Jessica Chastain slums it in an action-thriller that gamely attempts to flesh out the clichés.


Ava (2020)

Killing Ava: Jessica Chastain 


It’s almost a rites-of-passage for a powerful, beautiful Hollywood actress to play an assassin. From Kathleen Turner to Uma Thurman, Angelina Jolie to Charlize Theron, Jennifer Lawrence to Saoirse Ronan, they’ve all had a go at it. Geena Davis played a particularly interesting variation in The Long Kiss Goodnight, a killer with amnesia who thinks she’s a small-town mother and schoolteacher. Geena Davis crops up in a rather different incarnation in Tate Taylor’s Ava, and is once again completely in the dark. She has no idea that her own daughter is a top-level international assassin. The latter is played by Jessica Chastain (of all people), who seems to have been slumming it of late. Following her auspicious breakthrough in such high-profile productions as The Tree of Life, Zero Dark Thirty and, indeed, Tate Taylor’s The Help, Ms Chastain has recently gone all genre. Her last two films were Dark Phoenix and It Chapter Two, the former a chapter in the X-Men series, the latter the sequel to a horror remake. And in both films she played supporting parts. At least in Ava she gets to play the title role and has a producer’s credit. Or maybe she’s cashing in a favour to Tate Taylor, who helped her secure her first Oscar nomination. But isn’t she better than this?


However, few formulaic action-thrillers start with such a sustained shot of its leading lady’s face. Ava Faulkner is at the wheel of a car and is busy thinking, along with applying her lipstick, adjusting her hair, drumming her fingers on the steering wheel, puffing out her cheeks and, well, just being human. And then she kills someone. Of course, Ava is more than just an assassin. She’s a daughter, a sister, an alcoholic, a former drug addict and was once engaged to her sibling’s fiancé, Michael (Common). In fact, there’s more backstory here than you can shake a chainstick at. Even the bad guys have backstories: the very, very wicked Simon (Colin Farrell) has a delightful little daughter, while Ava’s mentor, the amoral Duke (John Malkovich), can only be described as avuncular. Yet in spite of Tate Taylor’s attempts to open out the genre, the exposition remains mechanical and the action scenes exceedingly improbable. “You’re my sister,” Ava tells her sister at one point, the better to enlighten the viewer. And at a sisterly dinner, Common is stuck with dialogue that could only have spilled out of a screenplay. To Ava: “You don’t get to come in here and try to fix everything. Okay? You don’t get to be that person.”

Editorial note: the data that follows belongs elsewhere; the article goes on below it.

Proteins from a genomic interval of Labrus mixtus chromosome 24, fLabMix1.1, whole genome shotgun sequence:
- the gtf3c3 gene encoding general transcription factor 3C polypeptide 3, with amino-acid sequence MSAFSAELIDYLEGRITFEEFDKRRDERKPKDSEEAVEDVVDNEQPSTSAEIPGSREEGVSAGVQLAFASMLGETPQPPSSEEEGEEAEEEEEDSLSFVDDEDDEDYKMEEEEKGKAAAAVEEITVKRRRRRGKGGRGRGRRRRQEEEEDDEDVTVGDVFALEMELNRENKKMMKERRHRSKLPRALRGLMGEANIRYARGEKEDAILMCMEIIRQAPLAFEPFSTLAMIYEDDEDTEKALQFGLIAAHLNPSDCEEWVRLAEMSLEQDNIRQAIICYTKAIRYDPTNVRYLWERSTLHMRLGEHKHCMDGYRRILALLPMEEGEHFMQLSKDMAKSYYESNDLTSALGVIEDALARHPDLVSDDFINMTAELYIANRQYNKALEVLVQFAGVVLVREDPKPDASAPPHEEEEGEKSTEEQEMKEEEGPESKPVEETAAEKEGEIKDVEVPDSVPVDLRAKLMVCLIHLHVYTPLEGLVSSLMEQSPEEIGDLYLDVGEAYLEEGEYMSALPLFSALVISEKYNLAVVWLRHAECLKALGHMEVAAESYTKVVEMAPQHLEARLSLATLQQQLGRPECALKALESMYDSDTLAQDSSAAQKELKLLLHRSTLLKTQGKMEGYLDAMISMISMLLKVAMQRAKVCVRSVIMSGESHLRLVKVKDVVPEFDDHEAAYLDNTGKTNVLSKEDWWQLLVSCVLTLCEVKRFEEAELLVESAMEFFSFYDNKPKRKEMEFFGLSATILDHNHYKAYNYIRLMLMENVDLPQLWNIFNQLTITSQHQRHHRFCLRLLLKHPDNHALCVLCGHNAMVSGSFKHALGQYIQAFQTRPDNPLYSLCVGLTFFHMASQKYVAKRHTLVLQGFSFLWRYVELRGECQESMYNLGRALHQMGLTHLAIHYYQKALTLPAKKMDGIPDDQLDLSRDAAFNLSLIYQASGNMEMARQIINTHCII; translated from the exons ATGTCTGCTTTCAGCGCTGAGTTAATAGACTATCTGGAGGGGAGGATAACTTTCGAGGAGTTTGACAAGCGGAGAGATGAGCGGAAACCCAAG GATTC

In spite of Taylor’s best efforts, his characters remain cyphers. But Ms Chastain is never less than watchable, although Ava’s drink problem is becoming a cliché of recent movies. And it’s never a good sign for a thriller when the most suspenseful moment is the protagonist reaching for the mini-bar.




Cast: Jessica Chastain, John Malkovich, Common, Geena Davis, Colin Farrell, Jess Weixler, Ioan Gruffudd, Diana Silvers, Joan Chen, Christopher Domig, Efka Kvaraciejus, Simonne Stern.


Dir Tate Taylor, Pro Jessica Chastain, Kelly Carmichael, Nicolas Chartier and Dominic Rustam, Screenplay Matthew Newton, Ph Stephen Goldblatt, Pro Des Molly Hughes, Ed Zach Staenberg, Music Bear McCreary, Costumes Megan Coates, Jessica Chastain’s Vocal Coach Joan Washington.


Voltage Pictures/Freckle Films-Netflix.

96 mins. USA. 2020. Rel: 6 December 2020. Available on Netflix. Cert. 15.